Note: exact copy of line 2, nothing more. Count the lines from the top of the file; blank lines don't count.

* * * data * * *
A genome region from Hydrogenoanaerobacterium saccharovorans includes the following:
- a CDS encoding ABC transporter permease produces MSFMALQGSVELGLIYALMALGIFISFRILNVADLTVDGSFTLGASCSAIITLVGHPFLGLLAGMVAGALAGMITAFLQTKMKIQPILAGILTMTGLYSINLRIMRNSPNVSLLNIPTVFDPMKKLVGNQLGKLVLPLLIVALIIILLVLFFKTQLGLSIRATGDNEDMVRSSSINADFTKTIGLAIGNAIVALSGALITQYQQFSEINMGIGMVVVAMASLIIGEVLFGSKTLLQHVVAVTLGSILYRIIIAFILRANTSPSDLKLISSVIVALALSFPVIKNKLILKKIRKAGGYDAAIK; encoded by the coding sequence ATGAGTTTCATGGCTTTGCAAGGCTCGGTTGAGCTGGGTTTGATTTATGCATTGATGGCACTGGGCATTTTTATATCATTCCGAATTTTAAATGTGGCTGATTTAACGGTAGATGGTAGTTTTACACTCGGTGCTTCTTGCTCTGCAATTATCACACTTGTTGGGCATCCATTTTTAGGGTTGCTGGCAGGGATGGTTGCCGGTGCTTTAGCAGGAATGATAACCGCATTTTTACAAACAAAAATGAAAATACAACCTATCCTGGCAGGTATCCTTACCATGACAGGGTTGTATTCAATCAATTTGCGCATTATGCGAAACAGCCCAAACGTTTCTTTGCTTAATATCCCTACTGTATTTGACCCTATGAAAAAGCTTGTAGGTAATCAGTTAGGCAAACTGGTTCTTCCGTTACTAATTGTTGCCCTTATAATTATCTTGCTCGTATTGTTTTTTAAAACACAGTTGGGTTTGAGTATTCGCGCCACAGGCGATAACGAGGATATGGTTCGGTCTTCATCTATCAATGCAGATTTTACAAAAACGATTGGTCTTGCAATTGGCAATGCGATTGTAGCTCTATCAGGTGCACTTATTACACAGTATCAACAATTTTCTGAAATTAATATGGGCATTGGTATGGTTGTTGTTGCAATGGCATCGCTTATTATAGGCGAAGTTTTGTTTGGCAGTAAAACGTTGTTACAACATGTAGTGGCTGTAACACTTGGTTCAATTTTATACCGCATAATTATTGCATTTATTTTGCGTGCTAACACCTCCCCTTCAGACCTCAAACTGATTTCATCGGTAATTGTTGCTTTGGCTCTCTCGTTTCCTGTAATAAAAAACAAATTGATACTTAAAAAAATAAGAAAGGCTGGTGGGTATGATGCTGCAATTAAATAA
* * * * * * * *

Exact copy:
- a CDS encoding ABC transporter permease produces MSFMALQGSVELGLIYALMALGIFISFRILNVADLTVDGSFTLGASCSAIITLVGHPFLGLLAGMVAGALAGMITAFLQTKMKIQPILAGILTMTGLYSINLRIMRNSPNVSLLNIPTVFDPMKKLVGNQLGKLVLPLLIVALIIILLVLFFKTQLGLSIRATGDNEDMVRSSSINADFTKTIGLAIGNAIVALSGALITQYQQFSEINMGIGMVVVAMASLIIGEVLFGSKTLLQHVVAVTLGSILYRIIIAFILRANTSPSDLKLISSVIVALALSFPVIKNKLILKKIRKAGGYDAAIK; encoded by the coding sequence ATGAGTTTCATGGCTTTGCAAGGCTCGGTTGAGCTGGGTTTGATTTATGCATTGATGGCACTGGGCATTTTTATATCATTCCGAATTTTAAATGTGGCTGATTTAACGGTAGATGGTAGTTTTACACTCGGTGCTTCTTGCTCTGCAATTATCACACTTGTTGGGCATCCATTTTTAGGGTTGCTGGCAGGGATGGTTGCCGGTGCTTTAGCAGGAATGATAACCGCATTTTTACAAACAAAAATGAAAATACAACCTATCCTGGCAGGTATCCTTACCATGACAGGGTTGTATTCAATCAATTTGCGCATTATGCGAAACAGCCCAAACGTTTCTTTGCTTAATATCCCTACTGTATTTGACCCTATGAAAAAGCTTGTAGGTAATCAGTTAGGCAAACTGGTTCTTCCGTTACTAATTGTTGCCCTTATAATTATCTTGCTCGTATTGTTTTTTAAAACACAGTTGGGTTTGAGTATTCGCGCCACAGGCGATAACGAGGATATGGTTCGGTCTTCATCTATCAATGCAGATTTTACAAAAACGATTGGTCTTGCAATTGGCAATGCGATTGTAGCTCTATCAGGTGCACTTATTACACAGTATCAACAATTTTCTGAAATTAATATGGGCATTGGTATGGTTGTTGTTGCAATGGCATCGCTTATTATAGGCGAAGTTTTGTTTGGCAGTAAAACGTTGTTACAACATGTAGTGGCTGTAACACTTGGTTCAATTTTATACCGCATAATTATTGCATTTATTTTGCGTGCTAACACCTCCCCTTCAGACCTCAAACTGATTTCATCGGTAATTGTTGCTTTGGCTCTCTCGTTTCCTGTAATAAAAAACAAATTGATACTTAAAAAAATAAGAAAGGCTGGTGGGTATGATGCTGCAATTAAATAA